It should be noted that while the method of the invention has been described in connection with the repair of atrial septal defects, it will be understood to those of ordinary skill in the art that the invention will be equally applicable to repair of ventricular septal defects, patent ductus arteriosus, and other defects of the heart. Access device 22 may also be introduced through a wall of the right ventricle, left atrium, pulmonary artery, or pulmonary vein rather than the right atrium. Alternatively, access device 22 may be introduced into the right atrium as previously described, with access to the right ventricle or pulmonary artery obtained from the right atrium through the tricuspid valve. Devices and techniques similar to those described above for atrial septal defects may be used for repairing ventricular defects and patent ductus arteriosus. Other repair devices designed specifically for ventricular septal defects and patent ductus arteriosus which are useful in the method of the present invention are described in U.S. Pat. No. 3,874,388, which has been incorporated herein by reference. The defect repair devices of the invention may also be used to repair the penetration in the heart wall made by access device 22, and to repair other types of defects, holes, incisions, or punctures in other organs and tissue structures.
In addition to repair of atrial and ventricular septal defects and patent ductus arteriosus, the devices and methods of the invention also facilitate various other intracardiac interventions, including electrophysiological mapping and ablation. FIGS. 33 and 34 illustrate two embodiments of an electrophysiological device according to the invention. In the embodiment of FIG. 33, an electrophysiology device 310 is introduced through access device 22 into a chamber C of the heart H. Electrophysiology device 310 includes a rigid shaft 312 having a distal end 314 and a proximal end 316. Usually, at least one inner lumen (not shown in FIG. 33) extends through shaft 312 between distal end 314 and proximal end 316. A flexible and pre-shaped or deflectable tip 318 is attached to distal end 314. A handle 320 is attached to proximal end 316. A plurality of conductive electrode bands 322 are mounted to deflectable tip 318, each electrode band being separately electrically coupled by means of wires (not shown) within shaft 312 to a connector 324 on handle 320. Connector 324 is adapted to be coupled to a cord 326 which is connected to a radiofrequency generator or electrocardiography machine (not shown) used in conventional mapping and ablation procedures. An actuator 328 is slidably coupled to handle 320 and is connected to deflectable tip 318 by at least one pull wire (not shown) extending slidably through an inner lumen in shaft 312 and attached internally to deflectable tip 318 near its distal end 330. In this way, sliding actuator 328 proximally on handle 320 deflects deflectable tip 318 into a curved configuration, as illustrated in FIG. 33. Of course, various types of actuators may be used for deflection of deflectable tip 318, including shapable or deflectable handles, joy-sticks, levers, pistol grips, and the like. In addition, shaft 312 may be rotatably coupled to handle 320, and a rotator knob (not shown) may be attached to shaft 312 near proximal end 316 to allow deflectable tip 318 to be rotated about the longitudinal axis of shaft 312. Exemplary mechanisms for actuation and deflection of deflectable tip 318 and other features which may be incorporated into electrophysiology device 310 are disclosed in U.S. Pat. Nos. 4,960,134, 5,318,525, 5,368,592, 5,364,351, and 5,313,943, which are incorporated herein by reference. While these patents disclose highly flexible, endovascular electrophysiology catheters for introduction transluminally from a peripheral vessel into the heart, it will be understood to those of ordinary skill in the art that any of the features of endovascular electrophysiology devices may be easily incorporated into the more rigid, thoracoscopic electrophysiology device of the invention.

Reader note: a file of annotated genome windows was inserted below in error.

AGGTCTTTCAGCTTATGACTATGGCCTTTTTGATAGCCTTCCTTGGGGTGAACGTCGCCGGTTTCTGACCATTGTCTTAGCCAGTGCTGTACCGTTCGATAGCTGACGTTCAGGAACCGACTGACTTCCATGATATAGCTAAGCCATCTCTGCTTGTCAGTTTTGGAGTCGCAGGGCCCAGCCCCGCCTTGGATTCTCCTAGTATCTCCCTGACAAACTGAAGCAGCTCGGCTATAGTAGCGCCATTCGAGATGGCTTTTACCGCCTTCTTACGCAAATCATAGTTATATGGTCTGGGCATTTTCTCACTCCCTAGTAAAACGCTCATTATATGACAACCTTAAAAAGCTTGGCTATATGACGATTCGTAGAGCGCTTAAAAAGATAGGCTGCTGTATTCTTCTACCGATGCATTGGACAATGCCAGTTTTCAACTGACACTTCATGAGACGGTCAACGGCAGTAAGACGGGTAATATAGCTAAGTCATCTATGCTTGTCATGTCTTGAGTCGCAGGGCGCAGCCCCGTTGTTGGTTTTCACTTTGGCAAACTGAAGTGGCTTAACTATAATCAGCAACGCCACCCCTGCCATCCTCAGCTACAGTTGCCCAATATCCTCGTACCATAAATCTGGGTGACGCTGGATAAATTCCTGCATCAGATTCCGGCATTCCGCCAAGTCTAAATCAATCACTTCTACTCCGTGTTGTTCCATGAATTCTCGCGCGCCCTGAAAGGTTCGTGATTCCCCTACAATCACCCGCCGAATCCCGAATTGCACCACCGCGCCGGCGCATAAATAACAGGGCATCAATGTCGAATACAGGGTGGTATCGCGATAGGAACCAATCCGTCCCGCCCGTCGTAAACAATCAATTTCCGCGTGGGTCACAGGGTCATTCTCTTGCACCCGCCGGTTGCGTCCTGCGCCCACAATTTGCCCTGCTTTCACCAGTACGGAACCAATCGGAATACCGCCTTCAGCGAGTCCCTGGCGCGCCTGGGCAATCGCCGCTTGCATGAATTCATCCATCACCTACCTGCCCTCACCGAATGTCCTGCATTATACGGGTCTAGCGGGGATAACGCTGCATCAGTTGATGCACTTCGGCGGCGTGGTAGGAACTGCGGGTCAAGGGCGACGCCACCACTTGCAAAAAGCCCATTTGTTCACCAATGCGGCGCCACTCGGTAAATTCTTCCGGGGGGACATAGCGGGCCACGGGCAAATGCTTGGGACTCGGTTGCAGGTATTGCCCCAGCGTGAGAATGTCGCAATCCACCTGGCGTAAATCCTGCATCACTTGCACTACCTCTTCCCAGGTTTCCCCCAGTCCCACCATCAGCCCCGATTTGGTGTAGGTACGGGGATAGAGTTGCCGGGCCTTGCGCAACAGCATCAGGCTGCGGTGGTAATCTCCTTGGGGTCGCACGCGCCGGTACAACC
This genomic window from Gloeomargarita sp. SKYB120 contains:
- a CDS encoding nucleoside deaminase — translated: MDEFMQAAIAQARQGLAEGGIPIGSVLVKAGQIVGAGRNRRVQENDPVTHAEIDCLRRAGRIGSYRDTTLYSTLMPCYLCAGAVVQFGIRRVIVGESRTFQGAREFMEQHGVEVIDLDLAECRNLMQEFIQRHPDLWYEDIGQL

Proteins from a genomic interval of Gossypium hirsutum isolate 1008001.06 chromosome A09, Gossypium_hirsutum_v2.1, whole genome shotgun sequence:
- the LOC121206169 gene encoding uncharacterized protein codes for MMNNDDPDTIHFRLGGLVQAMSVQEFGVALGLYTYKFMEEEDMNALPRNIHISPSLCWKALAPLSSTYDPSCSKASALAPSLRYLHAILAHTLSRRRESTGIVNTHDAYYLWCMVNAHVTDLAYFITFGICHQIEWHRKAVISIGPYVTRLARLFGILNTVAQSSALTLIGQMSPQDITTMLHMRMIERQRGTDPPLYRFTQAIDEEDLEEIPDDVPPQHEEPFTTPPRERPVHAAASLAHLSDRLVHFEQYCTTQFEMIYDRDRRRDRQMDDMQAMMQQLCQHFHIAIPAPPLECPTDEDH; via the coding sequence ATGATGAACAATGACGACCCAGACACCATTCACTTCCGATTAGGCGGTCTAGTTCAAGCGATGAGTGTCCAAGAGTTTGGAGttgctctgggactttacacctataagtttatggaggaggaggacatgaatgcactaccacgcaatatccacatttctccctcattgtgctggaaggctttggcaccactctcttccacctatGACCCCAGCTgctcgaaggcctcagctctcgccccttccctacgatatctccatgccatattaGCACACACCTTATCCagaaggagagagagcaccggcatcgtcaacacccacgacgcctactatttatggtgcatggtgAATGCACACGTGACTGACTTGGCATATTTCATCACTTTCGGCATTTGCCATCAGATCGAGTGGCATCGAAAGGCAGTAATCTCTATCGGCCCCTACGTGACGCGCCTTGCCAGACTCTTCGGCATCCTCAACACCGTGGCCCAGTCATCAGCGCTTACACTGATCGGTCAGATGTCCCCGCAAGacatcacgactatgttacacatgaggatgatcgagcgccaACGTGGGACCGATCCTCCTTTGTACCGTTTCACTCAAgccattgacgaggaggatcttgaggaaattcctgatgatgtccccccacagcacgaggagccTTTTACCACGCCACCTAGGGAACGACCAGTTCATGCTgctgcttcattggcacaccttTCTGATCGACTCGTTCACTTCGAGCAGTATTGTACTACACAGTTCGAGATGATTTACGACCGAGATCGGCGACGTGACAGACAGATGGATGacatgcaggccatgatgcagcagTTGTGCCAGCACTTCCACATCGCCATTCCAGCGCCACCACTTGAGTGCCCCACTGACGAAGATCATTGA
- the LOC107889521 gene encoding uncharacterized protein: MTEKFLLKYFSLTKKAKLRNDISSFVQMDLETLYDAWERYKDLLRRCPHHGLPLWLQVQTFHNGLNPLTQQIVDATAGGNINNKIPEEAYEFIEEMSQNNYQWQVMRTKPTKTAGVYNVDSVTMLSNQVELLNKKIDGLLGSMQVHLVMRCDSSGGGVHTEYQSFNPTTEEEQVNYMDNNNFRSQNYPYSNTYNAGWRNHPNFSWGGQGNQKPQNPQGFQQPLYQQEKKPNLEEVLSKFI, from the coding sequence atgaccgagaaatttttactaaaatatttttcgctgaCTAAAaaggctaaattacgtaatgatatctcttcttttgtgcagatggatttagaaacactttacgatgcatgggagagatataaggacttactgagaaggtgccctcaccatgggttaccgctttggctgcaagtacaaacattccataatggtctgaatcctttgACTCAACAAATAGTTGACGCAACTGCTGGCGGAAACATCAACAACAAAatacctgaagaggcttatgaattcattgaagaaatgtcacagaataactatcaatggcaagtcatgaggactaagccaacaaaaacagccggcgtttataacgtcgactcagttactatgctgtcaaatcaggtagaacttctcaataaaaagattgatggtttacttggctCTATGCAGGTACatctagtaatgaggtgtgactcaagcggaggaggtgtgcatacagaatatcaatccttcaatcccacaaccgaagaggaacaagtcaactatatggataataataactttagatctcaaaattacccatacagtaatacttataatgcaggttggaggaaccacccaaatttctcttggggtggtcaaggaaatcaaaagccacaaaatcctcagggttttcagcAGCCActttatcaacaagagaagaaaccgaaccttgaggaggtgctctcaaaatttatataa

Shaft 312 has a length which is long enough to extend from within chamber C of heart H through access device 22 outside of the patient, usually being 20-30 cm in length. Shaft 312 is preferably rigid, usually being made of stainless steel (with insulated electrodes and wires) or of a rigid biocompatible polymer, so as to facilitate precise and controllable positioning of deflectable tip 318 from outside of the chest cavity using handle 320. Deflectable tip 318 is a non-conductive, flexible and biocompatible polymer such as polyurethane, silicone, thermoplastic elastomer, polyolefin, polyamide, or a fluoropolymer.
In an alternative embodiment, illustrated in FIG. 34, electrophysiology device 310 includes, rather than a deflectable tip 318 as in the previous embodiment, an expandable electrode array 332 attached to distal end 314 of shaft 312. In a preferred embodiment, electrode array 332 comprises a plurality of electrode bands 334 mounted in spaced-apart positions to an expandable basket 336. Expandable basket 336 includes a plurality of axially-oriented beams 338, which are preferably a non-conductive, flexible and resilient polymer such as a polyolefin or polyamide, or a metal such as stainless steel or nickel-titanium alloy with an insulative coating to electrically isolate each of electrode bands 334. Beams 338 are coupled together at their distal ends 340, and at their proximal ends are attached to shaft 312. In one embodiment, shaft 312 is a polymeric tubular extrusion, and beams 338 are formed integrally with shaft 312 as part of the same extrusion, by, for example cutting axial slits in a distal portion of shaft 312. As in the embodiment of FIG. 33, each of electrode bands 334 is independently electrically coupled to connector 324 by a wire extending through an inner lumen in shaft 312.